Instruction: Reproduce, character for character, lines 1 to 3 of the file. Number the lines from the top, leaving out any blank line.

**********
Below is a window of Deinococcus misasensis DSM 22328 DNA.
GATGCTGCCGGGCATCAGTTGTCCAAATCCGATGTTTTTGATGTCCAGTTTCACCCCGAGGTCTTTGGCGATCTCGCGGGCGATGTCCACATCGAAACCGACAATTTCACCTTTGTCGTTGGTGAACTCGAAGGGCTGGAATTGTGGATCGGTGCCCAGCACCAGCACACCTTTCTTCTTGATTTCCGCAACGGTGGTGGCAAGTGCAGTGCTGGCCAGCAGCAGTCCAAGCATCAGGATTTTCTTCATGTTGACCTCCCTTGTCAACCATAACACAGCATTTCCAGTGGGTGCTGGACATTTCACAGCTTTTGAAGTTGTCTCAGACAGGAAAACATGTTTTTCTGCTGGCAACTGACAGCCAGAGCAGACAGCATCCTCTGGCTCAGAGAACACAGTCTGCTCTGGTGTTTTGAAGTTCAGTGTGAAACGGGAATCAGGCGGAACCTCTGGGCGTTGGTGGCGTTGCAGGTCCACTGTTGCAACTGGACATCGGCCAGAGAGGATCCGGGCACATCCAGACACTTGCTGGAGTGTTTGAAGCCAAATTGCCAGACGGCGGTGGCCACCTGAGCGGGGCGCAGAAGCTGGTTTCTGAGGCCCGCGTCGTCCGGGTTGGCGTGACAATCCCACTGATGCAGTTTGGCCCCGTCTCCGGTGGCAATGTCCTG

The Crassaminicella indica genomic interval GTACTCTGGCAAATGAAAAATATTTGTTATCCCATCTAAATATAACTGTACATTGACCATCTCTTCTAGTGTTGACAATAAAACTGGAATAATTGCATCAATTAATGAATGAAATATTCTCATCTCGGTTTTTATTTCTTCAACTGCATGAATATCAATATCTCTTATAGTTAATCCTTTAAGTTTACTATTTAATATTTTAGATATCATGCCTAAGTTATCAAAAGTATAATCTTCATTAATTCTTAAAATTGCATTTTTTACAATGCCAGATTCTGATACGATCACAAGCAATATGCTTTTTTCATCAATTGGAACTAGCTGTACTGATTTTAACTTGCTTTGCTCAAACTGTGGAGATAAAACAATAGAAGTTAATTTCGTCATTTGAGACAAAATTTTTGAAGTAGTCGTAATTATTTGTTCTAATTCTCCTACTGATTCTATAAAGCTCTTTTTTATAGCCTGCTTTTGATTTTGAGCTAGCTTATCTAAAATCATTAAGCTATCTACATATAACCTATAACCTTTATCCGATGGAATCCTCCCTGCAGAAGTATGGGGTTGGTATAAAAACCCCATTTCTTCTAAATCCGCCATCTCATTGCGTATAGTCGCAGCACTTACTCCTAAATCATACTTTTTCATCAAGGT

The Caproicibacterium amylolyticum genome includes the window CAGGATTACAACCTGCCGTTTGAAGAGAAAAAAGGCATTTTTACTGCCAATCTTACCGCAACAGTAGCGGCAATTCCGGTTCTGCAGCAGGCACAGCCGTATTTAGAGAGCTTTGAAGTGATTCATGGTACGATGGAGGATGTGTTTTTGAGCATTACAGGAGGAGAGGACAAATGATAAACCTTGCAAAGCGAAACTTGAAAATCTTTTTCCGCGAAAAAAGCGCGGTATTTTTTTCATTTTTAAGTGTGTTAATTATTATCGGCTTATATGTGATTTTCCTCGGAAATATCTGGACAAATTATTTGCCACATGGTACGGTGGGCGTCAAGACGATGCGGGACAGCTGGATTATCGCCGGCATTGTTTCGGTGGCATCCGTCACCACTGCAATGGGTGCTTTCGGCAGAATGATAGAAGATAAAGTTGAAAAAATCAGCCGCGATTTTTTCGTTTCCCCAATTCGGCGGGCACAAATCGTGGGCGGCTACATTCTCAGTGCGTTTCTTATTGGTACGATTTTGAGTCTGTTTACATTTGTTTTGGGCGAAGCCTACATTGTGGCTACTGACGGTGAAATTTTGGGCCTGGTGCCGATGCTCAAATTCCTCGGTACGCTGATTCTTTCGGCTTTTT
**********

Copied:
Below is a window of Deinococcus misasensis DSM 22328 DNA.
GATGCTGCCGGGCATCAGTTGTCCAAATCCGATGTTTTTGATGTCCAGTTTCACCCCGAGGTCTTTGGCGATCTCGCGGGCGATGTCCACATCGAAACCGACAATTTCACCTTTGTCGTTGGTGAACTCGAAGGGCTGGAATTGTGGATCGGTGCCCAGCACCAGCACACCTTTCTTCTTGATTTCCGCAACGGTGGTGGCAAGTGCAGTGCTGGCCAGCAGCAGTCCAAGCATCAGGATTTTCTTCATGTTGACCTCCCTTGTCAACCATAACACAGCATTTCCAGTGGGTGCTGGACATTTCACAGCTTTTGAAGTTGTCTCAGACAGGAAAACATGTTTTTCTGCTGGCAACTGACAGCCAGAGCAGACAGCATCCTCTGGCTCAGAGAACACAGTCTGCTCTGGTGTTTTGAAGTTCAGTGTGAAACGGGAATCAGGCGGAACCTCTGGGCGTTGGTGGCGTTGCAGGTCCACTGTTGCAACTGGACATCGGCCAGAGAGGATCCGGGCACATCCAGACACTTGCTGGAGTGTTTGAAGCCAAATTGCCAGACGGCGGTGGCCACCTGAGCGGGGCGCAGAAGCTGGTTTCTGAGGCCCGCGTCGTCCGGGTTGGCGTGACAATCCCACTGATGCAGTTTGGCCCCGTCTCCGGTGGCAATGTCCTG

The Crassaminicella indica genomic interval GTACTCTGGCAAATGAAAAATATTTGTTATCCCATCTAAATATAACTGTACATTGACCATCTCTTCTAGTGTTGACAATAAAACTGGAATAATTGCATCAATTAATGAATGAAATATTCTCATCTCGGTTTTTATTTCTTCAACTGCATGAATATCAATATCTCTTATAGTTAATCCTTTAAGTTTACTATTTAATATTTTAGATATCATGCCTAAGTTATCAAAAGTATAATCTTCATTAATTCTTAAAATTGCATTTTTTACAATGCCAGATTCTGATACGATCACAAGCAATATGCTTTTTTCATCAATTGGAACTAGCTGTACTGATTTTAACTTGCTTTGCTCAAACTGTGGAGATAAAACAATAGAAGTTAATTTCGTCATTTGAGACAAAATTTTTGAAGTAGTCGTAATTATTTGTTCTAATTCTCCTACTGATTCTATAAAGCTCTTTTTTATAGCCTGCTTTTGATTTTGAGCTAGCTTATCTAAAATCATTAAGCTATCTACATATAACCTATAACCTTTATCCGATGGAATCCTCCCTGCAGAAGTATGGGGTTGGTATAAAAACCCCATTTCTTCTAAATCCGCCATCTCATTGCGTATAGTCGCAGCACTTACTCCTAAATCATACTTTTTCATCAAGGT